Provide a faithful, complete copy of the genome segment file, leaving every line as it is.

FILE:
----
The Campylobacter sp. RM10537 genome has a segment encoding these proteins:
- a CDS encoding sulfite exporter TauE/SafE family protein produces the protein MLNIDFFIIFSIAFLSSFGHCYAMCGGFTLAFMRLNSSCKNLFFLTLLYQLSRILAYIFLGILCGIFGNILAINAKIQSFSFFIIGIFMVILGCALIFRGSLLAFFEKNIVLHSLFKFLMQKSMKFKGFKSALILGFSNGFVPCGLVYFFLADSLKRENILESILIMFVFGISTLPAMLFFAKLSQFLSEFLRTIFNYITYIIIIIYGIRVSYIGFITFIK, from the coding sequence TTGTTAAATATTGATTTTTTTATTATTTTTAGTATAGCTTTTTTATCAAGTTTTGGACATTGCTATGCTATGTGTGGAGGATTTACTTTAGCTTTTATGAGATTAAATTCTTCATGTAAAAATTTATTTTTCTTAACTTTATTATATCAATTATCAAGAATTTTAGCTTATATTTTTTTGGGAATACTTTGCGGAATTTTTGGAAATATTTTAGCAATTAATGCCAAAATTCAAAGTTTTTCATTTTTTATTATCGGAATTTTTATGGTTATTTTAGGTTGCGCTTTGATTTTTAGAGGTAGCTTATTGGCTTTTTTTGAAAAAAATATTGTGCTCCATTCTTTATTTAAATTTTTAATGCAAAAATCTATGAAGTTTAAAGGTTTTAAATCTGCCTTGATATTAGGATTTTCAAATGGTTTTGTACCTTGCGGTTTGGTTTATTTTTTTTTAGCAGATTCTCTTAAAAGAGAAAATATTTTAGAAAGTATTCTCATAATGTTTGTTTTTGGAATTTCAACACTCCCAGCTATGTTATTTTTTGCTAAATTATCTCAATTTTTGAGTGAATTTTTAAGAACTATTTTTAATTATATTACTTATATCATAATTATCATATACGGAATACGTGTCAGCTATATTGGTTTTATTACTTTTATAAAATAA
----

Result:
The Campylobacter sp. RM10537 genome has a segment encoding these proteins:
- a CDS encoding sulfite exporter TauE/SafE family protein produces the protein MLNIDFFIIFSIAFLSSFGHCYAMCGGFTLAFMRLNSSCKNLFFLTLLYQLSRILAYIFLGILCGIFGNILAINAKIQSFSFFIIGIFMVILGCALIFRGSLLAFFEKNIVLHSLFKFLMQKSMKFKGFKSALILGFSNGFVPCGLVYFFLADSLKRENILESILIMFVFGISTLPAMLFFAKLSQFLSEFLRTIFNYITYIIIIIYGIRVSYIGFITFIK, from the coding sequence TTGTTAAATATTGATTTTTTTATTATTTTTAGTATAGCTTTTTTATCAAGTTTTGGACATTGCTATGCTATGTGTGGAGGATTTACTTTAGCTTTTATGAGATTAAATTCTTCATGTAAAAATTTATTTTTCTTAACTTTATTATATCAATTATCAAGAATTTTAGCTTATATTTTTTTGGGAATACTTTGCGGAATTTTTGGAAATATTTTAGCAATTAATGCCAAAATTCAAAGTTTTTCATTTTTTATTATCGGAATTTTTATGGTTATTTTAGGTTGCGCTTTGATTTTTAGAGGTAGCTTATTGGCTTTTTTTGAAAAAAATATTGTGCTCCATTCTTTATTTAAATTTTTAATGCAAAAATCTATGAAGTTTAAAGGTTTTAAATCTGCCTTGATATTAGGATTTTCAAATGGTTTTGTACCTTGCGGTTTGGTTTATTTTTTTTTAGCAGATTCTCTTAAAAGAGAAAATATTTTAGAAAGTATTCTCATAATGTTTGTTTTTGGAATTTCAACACTCCCAGCTATGTTATTTTTTGCTAAATTATCTCAATTTTTGAGTGAATTTTTAAGAACTATTTTTAATTATATTACTTATATCATAATTATCATATACGGAATACGTGTCAGCTATATTGGTTTTATTACTTTTATAAAATAA